NEW YORK (Real Money Pro) -- Doug Kass shares his views every day on RealMoneyPro. Click here for a real-time look at his insights and musings.

Trade of the Week: Long Ford

Originally published at 10:51 A.M. EDT on June 22, 2015

My long "Trade of the Week" is to buy Ford (F) - Get Report ($15.21).

* Three weeks ago, I made GM (GM) - Get Report (long) my "Trade of the Week." This trade is starting to pay off.

* Ford's shares have underperformed those of General Motors over the last four weeks.

* Despite my protestations that we will see "Peak Autos," current industry trends remain strong. That said, as was the case with GM, "peak autos" seem to have been discounted in Ford's modest price-to-earnings multiple.

* The U.S. dollar recently has weakened, which is a plus for auto manufacturers' profits.

* Share price reward-versus-risk ratio seems attractive at current levels.

* My subprime auto lending concerns seem at odds with the data thus far, as delinquency rates are now declining year over year.

Trade of the Week: Shorting MetLife

Originally published at 10:23 AM EDT on June 22, 2015

I am going against the grain on this one and shorting MetLife (MET) - Get Report at $57.40.

* MetLife, like many financials -- especially of the money center bank kind -- that are asset-sensitive have done famously over the past few months in the market. Specifically, over the last three months, MET shares are up 9% compared with a slight drop in the S&P Index.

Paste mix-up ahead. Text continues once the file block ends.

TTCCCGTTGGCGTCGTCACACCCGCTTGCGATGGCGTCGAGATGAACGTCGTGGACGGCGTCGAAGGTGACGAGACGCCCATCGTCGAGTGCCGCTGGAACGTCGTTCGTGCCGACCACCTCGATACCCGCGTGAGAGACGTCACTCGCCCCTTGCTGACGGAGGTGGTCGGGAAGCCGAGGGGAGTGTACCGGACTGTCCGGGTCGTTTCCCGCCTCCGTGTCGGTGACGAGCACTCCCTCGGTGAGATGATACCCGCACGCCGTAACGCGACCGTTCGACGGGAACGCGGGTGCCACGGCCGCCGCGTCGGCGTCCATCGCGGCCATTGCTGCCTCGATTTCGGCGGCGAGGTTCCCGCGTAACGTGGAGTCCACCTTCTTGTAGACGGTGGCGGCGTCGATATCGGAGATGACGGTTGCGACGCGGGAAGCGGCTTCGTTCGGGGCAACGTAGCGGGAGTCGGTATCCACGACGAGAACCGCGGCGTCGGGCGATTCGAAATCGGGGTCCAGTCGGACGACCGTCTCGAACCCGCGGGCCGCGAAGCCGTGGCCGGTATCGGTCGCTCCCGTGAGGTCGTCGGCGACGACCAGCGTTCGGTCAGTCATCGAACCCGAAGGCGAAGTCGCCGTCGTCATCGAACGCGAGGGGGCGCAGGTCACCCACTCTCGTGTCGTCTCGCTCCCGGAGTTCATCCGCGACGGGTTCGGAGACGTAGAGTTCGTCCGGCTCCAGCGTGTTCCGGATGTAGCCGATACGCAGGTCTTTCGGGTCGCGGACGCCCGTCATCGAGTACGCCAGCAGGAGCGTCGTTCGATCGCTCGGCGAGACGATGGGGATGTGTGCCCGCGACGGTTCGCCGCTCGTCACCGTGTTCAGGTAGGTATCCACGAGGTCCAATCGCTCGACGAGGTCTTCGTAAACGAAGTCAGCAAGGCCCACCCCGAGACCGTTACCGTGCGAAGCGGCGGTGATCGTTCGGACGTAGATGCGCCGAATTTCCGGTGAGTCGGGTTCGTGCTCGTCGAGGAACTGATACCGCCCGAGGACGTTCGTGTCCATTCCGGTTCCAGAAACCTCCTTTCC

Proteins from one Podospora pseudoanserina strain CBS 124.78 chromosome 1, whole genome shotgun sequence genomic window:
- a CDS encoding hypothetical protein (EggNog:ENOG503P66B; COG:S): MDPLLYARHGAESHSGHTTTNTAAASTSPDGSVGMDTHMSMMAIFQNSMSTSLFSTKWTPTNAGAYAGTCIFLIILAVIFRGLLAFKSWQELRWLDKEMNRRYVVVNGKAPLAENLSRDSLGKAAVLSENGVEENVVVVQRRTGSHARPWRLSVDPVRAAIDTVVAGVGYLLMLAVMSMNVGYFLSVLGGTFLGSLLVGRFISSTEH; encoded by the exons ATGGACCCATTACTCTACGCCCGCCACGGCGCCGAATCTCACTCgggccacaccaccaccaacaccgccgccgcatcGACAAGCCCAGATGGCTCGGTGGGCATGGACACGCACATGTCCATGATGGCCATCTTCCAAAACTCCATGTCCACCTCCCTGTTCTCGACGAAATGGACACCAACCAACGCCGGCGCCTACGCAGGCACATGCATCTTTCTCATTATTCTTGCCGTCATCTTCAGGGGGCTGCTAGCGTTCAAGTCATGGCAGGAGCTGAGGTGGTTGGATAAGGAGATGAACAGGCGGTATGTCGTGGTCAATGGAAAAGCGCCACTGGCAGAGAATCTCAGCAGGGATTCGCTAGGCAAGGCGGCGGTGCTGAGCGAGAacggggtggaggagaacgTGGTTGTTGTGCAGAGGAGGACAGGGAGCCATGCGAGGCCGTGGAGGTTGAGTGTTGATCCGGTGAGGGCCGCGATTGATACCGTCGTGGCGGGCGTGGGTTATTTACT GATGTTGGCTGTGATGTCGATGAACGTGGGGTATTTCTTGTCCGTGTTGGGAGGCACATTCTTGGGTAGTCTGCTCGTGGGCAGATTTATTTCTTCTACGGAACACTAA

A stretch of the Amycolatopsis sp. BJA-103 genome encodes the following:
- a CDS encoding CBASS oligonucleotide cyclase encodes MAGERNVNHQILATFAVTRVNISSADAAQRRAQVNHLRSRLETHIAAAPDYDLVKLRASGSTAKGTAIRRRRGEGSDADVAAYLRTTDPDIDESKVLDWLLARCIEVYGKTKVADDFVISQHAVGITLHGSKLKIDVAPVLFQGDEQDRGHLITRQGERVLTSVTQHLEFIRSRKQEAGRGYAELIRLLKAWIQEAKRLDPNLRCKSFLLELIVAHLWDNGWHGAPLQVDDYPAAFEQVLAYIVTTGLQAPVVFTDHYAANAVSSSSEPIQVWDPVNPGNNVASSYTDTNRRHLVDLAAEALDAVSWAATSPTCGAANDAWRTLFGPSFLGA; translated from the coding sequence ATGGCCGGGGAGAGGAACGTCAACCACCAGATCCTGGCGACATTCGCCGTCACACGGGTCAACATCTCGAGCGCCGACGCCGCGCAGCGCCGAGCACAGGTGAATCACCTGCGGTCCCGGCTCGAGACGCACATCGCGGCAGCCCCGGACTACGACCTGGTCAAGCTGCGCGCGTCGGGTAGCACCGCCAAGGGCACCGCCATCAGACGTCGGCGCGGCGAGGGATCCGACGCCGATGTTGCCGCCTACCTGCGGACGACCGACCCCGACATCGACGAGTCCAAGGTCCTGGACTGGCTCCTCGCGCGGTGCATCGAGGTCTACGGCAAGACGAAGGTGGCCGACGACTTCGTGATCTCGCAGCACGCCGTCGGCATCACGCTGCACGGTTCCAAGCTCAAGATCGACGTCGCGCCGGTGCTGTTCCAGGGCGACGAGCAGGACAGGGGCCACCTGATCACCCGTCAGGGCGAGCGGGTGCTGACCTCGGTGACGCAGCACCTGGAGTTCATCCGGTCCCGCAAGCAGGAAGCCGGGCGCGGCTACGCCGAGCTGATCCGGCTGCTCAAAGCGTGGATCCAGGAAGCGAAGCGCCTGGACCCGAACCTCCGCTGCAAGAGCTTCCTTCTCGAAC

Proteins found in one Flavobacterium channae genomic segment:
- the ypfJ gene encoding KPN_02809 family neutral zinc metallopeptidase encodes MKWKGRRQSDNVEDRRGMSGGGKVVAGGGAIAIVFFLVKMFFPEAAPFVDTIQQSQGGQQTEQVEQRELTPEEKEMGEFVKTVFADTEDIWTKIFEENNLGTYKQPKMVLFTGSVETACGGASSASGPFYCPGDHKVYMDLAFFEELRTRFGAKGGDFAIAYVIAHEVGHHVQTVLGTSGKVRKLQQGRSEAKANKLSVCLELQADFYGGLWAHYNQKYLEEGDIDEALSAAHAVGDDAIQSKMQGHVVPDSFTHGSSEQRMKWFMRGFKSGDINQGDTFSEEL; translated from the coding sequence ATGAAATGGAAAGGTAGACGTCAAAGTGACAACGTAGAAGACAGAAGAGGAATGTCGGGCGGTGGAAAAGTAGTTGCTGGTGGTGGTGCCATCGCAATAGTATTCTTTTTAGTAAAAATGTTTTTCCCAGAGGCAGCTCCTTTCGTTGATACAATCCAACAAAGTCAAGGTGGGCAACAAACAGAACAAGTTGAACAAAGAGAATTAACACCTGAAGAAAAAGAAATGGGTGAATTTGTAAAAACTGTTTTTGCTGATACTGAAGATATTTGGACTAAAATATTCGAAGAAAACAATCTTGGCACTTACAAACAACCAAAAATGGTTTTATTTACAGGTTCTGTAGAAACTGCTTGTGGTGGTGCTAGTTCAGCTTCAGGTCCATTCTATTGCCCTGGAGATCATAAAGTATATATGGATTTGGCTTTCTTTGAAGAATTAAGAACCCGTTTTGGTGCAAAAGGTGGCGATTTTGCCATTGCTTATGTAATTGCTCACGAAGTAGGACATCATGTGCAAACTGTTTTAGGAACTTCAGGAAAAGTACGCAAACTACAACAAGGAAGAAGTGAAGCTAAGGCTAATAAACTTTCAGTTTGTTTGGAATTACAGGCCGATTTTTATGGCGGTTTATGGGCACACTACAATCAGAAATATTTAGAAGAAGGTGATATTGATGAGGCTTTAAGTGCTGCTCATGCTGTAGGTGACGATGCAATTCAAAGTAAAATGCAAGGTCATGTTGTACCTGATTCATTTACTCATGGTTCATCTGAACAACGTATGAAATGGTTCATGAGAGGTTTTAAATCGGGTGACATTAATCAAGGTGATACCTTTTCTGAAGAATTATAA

* After making a new high this morning, the shares are now "overbought" technically.

* I expect interest rates to trend moderately lower over the balance of the summer, with the 10-year yield moving back toward 2.10% to 2.20%.. If correct, MET's profits will be challenged as reinvestment opportunities may deteriorate in the months ahead.

* MET's shares usually trade in a correlated move to interest rates. Higher rates are friendly to MET shares, while lower rates are unfriendly.

* My view is that MET is trading at or near its private market value with little upside to its shares.

Finally, for those like me who are long bank stocks, a short MET position might be considered as a hedge (or pairs trade) against other long financial exposure.

At the time of publication, Kass and/or his funds were long GM, F, BAC, C, JPM, WFC, BBT, MSL, SONA, MBFI, EFSC, STL, FITB, FMER and RF, and short MET, although holdings can change at any time.

Doug Kass is the president of Seabreeze Partners Management Inc. Under no circumstances does this information represent a recommendation to buy, sell or hold any security.